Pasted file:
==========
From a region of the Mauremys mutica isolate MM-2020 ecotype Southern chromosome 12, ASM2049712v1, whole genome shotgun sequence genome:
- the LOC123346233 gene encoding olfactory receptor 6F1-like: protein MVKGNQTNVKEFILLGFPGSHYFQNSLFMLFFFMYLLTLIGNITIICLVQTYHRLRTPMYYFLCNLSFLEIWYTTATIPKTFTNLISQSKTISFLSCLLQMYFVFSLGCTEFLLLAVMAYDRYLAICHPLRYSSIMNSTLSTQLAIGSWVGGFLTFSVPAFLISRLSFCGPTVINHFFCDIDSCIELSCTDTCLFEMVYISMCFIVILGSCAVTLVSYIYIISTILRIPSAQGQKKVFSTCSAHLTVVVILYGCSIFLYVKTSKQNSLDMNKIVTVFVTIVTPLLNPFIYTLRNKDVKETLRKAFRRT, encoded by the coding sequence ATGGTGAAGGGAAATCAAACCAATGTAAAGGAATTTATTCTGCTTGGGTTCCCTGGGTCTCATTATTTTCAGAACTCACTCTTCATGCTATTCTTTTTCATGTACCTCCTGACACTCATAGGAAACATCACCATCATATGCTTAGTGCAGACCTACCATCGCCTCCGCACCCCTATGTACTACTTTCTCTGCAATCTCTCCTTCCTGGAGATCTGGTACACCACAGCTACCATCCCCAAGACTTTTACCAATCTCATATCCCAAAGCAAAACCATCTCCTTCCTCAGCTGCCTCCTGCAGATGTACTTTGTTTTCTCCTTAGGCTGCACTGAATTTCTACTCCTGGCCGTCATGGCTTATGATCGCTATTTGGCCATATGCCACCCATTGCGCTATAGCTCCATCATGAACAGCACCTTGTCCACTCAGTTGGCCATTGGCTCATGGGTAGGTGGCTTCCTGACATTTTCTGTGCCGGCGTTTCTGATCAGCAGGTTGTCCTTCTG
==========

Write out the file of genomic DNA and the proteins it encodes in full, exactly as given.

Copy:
From a region of the Mauremys mutica isolate MM-2020 ecotype Southern chromosome 12, ASM2049712v1, whole genome shotgun sequence genome:
- the LOC123346233 gene encoding olfactory receptor 6F1-like: protein MVKGNQTNVKEFILLGFPGSHYFQNSLFMLFFFMYLLTLIGNITIICLVQTYHRLRTPMYYFLCNLSFLEIWYTTATIPKTFTNLISQSKTISFLSCLLQMYFVFSLGCTEFLLLAVMAYDRYLAICHPLRYSSIMNSTLSTQLAIGSWVGGFLTFSVPAFLISRLSFCGPTVINHFFCDIDSCIELSCTDTCLFEMVYISMCFIVILGSCAVTLVSYIYIISTILRIPSAQGQKKVFSTCSAHLTVVVILYGCSIFLYVKTSKQNSLDMNKIVTVFVTIVTPLLNPFIYTLRNKDVKETLRKAFRRT, encoded by the coding sequence ATGGTGAAGGGAAATCAAACCAATGTAAAGGAATTTATTCTGCTTGGGTTCCCTGGGTCTCATTATTTTCAGAACTCACTCTTCATGCTATTCTTTTTCATGTACCTCCTGACACTCATAGGAAACATCACCATCATATGCTTAGTGCAGACCTACCATCGCCTCCGCACCCCTATGTACTACTTTCTCTGCAATCTCTCCTTCCTGGAGATCTGGTACACCACAGCTACCATCCCCAAGACTTTTACCAATCTCATATCCCAAAGCAAAACCATCTCCTTCCTCAGCTGCCTCCTGCAGATGTACTTTGTTTTCTCCTTAGGCTGCACTGAATTTCTACTCCTGGCCGTCATGGCTTATGATCGCTATTTGGCCATATGCCACCCATTGCGCTATAGCTCCATCATGAACAGCACCTTGTCCACTCAGTTGGCCATTGGCTCATGGGTAGGTGGCTTCCTGACATTTTCTGTGCCGGCGTTTCTGATCAGCAGGTTGTCCTTCTG